working properly (which relies on your channel etc) and you can copy and
paste a nix-env command to get the tool you need _right then_, and take a
little maintenance time later to "purify" things.
I've found it useful from time to time to do a nix-env -q, and migrate the
list of installed packages to nix configuration.nix, and then delete my
local installs along the way. I sort of wish that there were a mechanical
way to do this, but it'd involve editing configuration.nix automatically
and triggering nixos-rebuild, which I'm loath to undertake myself.
Admittedly, there is some potential for confusion involved when you've
nix-env'd a package, since you e.g. won't see it update when nixos-build is
run. Also beware interactions like dmenu or neovim installed in one place
and programs or plugins installed in another.
This is a good tip on an actually practical workflow!
Post by Judson Lester
2. (Context: Assuming for a moment there _is_ in fact a use-case for
Post by Klaas van Schelven
nix-env; e.g. the scenario where you're not running NixOs, but are using
Nix on top of another distribution). nix-env uses an "imperative style" of
manipulating your environment, i.e. using a sequence of commands in a
particular order. I understand that after each succesful manipulation the
_resulting_ environment becomes available as a separate generation. As far
as I understand there's even a "half-product", the so called "derivation"
that is available per generation, although I did not study those yet. My
question is, however, whether the original commands that led to these
constructions can somehow be retrieved. The reason for this question is the
observation that the sequence of nix-env (and potentially other similar)
commands can be seen as a transactional log that could simply be replayed
to reconstruct the resulting generations (assuming that the commands fully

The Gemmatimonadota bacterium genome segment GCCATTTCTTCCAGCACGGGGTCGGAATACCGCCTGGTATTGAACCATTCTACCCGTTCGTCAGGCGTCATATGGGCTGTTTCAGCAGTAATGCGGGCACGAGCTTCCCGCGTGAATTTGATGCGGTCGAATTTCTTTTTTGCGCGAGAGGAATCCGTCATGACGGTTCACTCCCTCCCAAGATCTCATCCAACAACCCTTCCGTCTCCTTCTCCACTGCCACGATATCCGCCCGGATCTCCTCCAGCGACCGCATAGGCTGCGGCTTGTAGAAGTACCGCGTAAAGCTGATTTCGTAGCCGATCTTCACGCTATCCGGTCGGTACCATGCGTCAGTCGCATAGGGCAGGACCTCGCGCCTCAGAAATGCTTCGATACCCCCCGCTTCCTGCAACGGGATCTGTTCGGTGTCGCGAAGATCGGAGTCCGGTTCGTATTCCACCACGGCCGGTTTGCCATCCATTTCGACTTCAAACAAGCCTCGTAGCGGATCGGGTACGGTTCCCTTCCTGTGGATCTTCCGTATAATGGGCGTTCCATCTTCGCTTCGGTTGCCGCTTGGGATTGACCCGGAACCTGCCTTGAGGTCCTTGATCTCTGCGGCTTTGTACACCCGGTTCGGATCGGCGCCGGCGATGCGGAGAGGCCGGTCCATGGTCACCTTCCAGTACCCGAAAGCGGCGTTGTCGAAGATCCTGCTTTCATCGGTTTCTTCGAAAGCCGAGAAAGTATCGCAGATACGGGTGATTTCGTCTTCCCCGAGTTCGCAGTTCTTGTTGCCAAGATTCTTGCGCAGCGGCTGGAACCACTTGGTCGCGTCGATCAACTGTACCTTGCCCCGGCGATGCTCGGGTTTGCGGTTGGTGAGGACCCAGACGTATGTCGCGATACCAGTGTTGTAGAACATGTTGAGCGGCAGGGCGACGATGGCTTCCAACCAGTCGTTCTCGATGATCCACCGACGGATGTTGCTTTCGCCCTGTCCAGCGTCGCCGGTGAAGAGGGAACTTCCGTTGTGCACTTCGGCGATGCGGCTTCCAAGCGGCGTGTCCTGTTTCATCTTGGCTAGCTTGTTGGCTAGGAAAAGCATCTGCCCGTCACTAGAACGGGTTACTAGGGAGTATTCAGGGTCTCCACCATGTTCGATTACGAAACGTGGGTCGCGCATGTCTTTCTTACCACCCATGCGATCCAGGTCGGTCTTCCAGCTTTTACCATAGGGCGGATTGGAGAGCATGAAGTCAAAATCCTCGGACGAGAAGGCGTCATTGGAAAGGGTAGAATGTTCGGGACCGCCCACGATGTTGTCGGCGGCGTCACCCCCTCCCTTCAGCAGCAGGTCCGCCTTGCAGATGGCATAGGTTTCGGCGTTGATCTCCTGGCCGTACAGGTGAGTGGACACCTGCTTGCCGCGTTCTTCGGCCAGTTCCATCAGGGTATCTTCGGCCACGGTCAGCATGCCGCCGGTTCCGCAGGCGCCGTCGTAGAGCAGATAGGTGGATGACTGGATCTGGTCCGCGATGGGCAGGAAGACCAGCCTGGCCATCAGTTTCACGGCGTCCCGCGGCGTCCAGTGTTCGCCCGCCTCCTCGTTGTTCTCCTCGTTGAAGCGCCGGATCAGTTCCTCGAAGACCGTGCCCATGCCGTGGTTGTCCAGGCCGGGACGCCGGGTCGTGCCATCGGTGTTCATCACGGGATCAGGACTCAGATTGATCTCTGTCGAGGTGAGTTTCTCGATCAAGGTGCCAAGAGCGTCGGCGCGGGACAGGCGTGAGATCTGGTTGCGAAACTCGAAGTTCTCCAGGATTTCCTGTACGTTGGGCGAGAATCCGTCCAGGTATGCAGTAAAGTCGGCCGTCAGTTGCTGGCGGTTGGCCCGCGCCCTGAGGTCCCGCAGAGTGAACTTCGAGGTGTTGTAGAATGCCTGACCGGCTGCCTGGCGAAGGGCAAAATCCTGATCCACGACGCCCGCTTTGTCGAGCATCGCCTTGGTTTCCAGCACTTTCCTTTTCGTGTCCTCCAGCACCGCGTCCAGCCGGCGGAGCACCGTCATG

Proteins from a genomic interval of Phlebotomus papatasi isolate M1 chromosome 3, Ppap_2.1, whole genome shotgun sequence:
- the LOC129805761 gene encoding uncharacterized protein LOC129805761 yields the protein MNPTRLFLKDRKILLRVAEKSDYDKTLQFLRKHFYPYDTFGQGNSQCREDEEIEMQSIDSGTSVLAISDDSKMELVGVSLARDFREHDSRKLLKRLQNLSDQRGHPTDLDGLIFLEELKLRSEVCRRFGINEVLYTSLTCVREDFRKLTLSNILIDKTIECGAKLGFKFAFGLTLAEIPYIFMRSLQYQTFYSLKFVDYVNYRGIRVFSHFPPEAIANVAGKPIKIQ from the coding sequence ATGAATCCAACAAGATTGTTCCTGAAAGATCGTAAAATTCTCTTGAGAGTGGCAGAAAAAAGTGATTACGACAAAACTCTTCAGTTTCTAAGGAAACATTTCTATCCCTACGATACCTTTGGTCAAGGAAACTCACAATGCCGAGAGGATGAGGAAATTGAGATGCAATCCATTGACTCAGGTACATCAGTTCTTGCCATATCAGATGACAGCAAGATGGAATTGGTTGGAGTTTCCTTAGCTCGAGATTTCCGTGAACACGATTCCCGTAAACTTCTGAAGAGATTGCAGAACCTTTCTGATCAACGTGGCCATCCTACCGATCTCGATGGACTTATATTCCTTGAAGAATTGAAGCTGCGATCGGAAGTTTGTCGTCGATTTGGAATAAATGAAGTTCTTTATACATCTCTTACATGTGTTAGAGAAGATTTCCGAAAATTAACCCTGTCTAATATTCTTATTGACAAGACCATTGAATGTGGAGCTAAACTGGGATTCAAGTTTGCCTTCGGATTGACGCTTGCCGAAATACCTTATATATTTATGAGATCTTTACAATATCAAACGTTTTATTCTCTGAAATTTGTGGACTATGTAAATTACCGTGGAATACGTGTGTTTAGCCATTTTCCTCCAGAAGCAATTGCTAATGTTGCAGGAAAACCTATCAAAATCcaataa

express the information needed to construct the associated environments;
this assumption might not actually hold in practice. Question 2b: does the
assumption hold?).
That intuition holds modulo your Q3 - replaying a sequence of nix-env
commands would only reproduce the same generations if a) the states of all
channels involved were retained (i.e. you'd need to know which
nixpkgs-stable you installed from with each command) and b) all the builds
were reproduce-able or cached. Nix assumes reproduce-able builds, and so
retains the outcomes of building derivations based on a digest of the
derivation itself - but if you replayed the same nix-env commands from
scratch, you might get (trivially) different outcomes.
Out of those 2 remarks "a" is the big one, especially if the channel you've
subscribed to is in fact not the stable one.
As far as I understand now, there is no solution for this (yet). Good to
know though.
Post by Judson Lester
3. In the scenario where I use the single configuration file
Post by Klaas van Schelven
/etc/nixos/configuration.nix but I'm also subscribed to a channel, the
state of this channel may influence the outcome of nixos-rebuild (This is
by design, it allows us to stay up to date with e.g. security updates). The
consecutive states of the channel, as seen by my system when rebuilding,
are valuable pieces of information in their own right when I want to debug
t=0, my system is good.
t=1, I want to install some extra package, I modify configuration.nix,
and run nixos-rebuild
t=2, system broken.
I understand that I always have the ability to roll back the system _as a
whole_, even using Grub if needed. This is awesome of course. The question
is: do I also have the ability to debug the parts that lead to that whole?
In particular: the precise state of the channel[s] on each rebuild? And
preferably also: the state of /etc/nixos/configuration.nix on each build?
The rollbacks will be as-built, so implicitly they capture the state
implied by the channels and configuration.nix. However, there's no explicit
capture of those - there was discussion relatively recently about capturing
configuration.nix into the generation, but it turns out to be a little
harder than you'd expect. Likewise, you'd have to somehow capture the state
of all the involved channels.
Do you have a pointer to this discussion? I cannot find it using the
keywords you mentioned above.
Post by Judson Lester
Post by Klaas van Schelven